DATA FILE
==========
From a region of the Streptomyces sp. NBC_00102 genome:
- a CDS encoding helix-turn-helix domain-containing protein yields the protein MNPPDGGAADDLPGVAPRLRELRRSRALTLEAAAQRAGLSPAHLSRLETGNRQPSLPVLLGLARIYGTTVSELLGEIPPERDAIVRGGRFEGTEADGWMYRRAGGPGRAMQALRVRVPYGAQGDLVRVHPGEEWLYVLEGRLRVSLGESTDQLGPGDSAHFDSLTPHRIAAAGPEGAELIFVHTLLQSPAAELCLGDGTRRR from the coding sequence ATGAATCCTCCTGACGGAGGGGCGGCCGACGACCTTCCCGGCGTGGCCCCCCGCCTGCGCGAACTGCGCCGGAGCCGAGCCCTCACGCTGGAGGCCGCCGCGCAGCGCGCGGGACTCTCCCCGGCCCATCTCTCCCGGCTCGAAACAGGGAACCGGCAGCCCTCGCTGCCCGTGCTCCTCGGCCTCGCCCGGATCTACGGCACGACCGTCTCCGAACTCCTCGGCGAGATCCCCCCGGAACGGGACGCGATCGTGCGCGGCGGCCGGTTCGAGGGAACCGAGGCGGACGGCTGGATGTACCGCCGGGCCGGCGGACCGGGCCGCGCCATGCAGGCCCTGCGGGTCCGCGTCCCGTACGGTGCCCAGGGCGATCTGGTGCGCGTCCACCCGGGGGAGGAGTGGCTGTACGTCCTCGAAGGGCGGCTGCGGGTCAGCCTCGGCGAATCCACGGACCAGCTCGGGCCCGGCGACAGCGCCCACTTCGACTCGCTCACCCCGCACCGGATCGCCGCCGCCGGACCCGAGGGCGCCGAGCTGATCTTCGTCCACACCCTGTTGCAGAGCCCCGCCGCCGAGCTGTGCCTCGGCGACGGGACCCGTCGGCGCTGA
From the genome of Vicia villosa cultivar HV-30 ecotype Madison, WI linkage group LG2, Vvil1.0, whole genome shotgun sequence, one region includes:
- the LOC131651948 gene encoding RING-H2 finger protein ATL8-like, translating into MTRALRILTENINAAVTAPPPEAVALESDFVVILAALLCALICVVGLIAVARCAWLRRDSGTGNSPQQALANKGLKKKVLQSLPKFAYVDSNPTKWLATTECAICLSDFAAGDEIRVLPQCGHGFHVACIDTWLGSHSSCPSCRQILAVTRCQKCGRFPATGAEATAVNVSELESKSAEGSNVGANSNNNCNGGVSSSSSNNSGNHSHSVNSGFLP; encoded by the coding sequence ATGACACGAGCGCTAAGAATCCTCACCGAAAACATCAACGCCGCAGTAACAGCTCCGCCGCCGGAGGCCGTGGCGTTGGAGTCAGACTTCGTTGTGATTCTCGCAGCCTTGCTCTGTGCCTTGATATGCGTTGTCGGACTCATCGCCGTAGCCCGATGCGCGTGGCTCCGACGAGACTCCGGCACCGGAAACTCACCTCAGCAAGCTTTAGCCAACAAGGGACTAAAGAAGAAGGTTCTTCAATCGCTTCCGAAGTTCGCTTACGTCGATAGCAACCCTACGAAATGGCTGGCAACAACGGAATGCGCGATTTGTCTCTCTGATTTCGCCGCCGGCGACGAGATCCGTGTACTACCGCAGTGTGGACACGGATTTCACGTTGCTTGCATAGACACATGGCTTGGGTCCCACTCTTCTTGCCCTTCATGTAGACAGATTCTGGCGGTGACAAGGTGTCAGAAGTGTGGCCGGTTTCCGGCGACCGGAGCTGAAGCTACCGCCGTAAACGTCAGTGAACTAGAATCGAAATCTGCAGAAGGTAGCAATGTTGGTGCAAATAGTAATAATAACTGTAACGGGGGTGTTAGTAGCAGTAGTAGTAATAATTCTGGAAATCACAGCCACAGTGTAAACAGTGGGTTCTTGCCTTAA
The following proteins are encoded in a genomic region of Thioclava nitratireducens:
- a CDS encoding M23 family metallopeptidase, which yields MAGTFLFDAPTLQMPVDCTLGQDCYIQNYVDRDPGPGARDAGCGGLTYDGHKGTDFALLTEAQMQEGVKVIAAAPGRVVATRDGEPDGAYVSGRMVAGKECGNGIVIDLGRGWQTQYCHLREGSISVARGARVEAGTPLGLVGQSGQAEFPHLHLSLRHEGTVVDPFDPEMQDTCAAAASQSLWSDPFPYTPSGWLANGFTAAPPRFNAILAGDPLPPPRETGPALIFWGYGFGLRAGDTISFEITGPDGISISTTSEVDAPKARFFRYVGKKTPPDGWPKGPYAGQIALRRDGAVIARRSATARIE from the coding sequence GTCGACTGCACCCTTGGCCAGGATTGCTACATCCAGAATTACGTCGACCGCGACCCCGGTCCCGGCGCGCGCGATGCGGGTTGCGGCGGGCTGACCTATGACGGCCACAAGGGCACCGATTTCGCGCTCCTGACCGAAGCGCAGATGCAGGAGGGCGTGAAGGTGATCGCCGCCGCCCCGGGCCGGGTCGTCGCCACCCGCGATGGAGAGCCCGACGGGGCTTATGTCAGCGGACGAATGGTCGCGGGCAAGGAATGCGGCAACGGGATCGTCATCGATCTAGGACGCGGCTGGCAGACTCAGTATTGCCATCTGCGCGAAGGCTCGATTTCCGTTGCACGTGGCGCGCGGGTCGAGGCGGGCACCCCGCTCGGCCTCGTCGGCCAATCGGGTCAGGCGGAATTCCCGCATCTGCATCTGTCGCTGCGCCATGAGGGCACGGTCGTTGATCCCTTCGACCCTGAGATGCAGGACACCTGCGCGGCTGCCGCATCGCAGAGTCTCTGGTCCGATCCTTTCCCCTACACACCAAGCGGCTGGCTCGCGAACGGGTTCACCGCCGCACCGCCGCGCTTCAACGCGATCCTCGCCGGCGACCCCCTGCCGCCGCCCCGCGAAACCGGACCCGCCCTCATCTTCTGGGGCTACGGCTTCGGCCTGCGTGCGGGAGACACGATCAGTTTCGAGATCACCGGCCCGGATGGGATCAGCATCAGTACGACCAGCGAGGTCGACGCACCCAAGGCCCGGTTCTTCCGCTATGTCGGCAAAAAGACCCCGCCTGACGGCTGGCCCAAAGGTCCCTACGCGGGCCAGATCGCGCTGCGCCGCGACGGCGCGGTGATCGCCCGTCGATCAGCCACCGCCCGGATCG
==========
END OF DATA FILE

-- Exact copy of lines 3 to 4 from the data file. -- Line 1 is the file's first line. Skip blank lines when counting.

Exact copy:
From the genome of Vicia villosa cultivar HV-30 ecotype Madison, WI linkage group LG2, Vvil1.0, whole genome shotgun sequence, one region includes:
- the LOC131651948 gene encoding RING-H2 finger protein ATL8-like, translating into MTRALRILTENINAAVTAPPPEAVALESDFVVILAALLCALICVVGLIAVARCAWLRRDSGTGNSPQQALANKGLKKKVLQSLPKFAYVDSNPTKWLATTECAICLSDFAAGDEIRVLPQCGHGFHVACIDTWLGSHSSCPSCRQILAVTRCQKCGRFPATGAEATAVNVSELESKSAEGSNVGANSNNNCNGGVSSSSSNNSGNHSHSVNSGFLP; encoded by the coding sequence ATGACACGAGCGCTAAGAATCCTCACCGAAAACATCAACGCCGCAGTAACAGCTCCGCCGCCGGAGGCCGTGGCGTTGGAGTCAGACTTCGTTGTGATTCTCGCAGCCTTGCTCTGTGCCTTGATATGCGTTGTCGGACTCATCGCCGTAGCCCGATGCGCGTGGCTCCGACGAGACTCCGGCACCGGAAACTCACCTCAGCAAGCTTTAGCCAACAAGGGACTAAAGAAGAAGGTTCTTCAATCGCTTCCGAAGTTCGCTTACGTCGATAGCAACCCTACGAAATGGCTGGCAACAACGGAATGCGCGATTTGTCTCTCTGATTTCGCCGCCGGCGACGAGATCCGTGTACTACCGCAGTGTGGACACGGATTTCACGTTGCTTGCATAGACACATGGCTTGGGTCCCACTCTTCTTGCCCTTCATGTAGACAGATTCTGGCGGTGACAAGGTGTCAGAAGTGTGGCCGGTTTCCGGCGACCGGAGCTGAAGCTACCGCCGTAAACGTCAGTGAACTAGAATCGAAATCTGCAGAAGGTAGCAATGTTGGTGCAAATAGTAATAATAACTGTAACGGGGGTGTTAGTAGCAGTAGTAGTAATAATTCTGGAAATCACAGCCACAGTGTAAACAGTGGGTTCTTGCCTTAA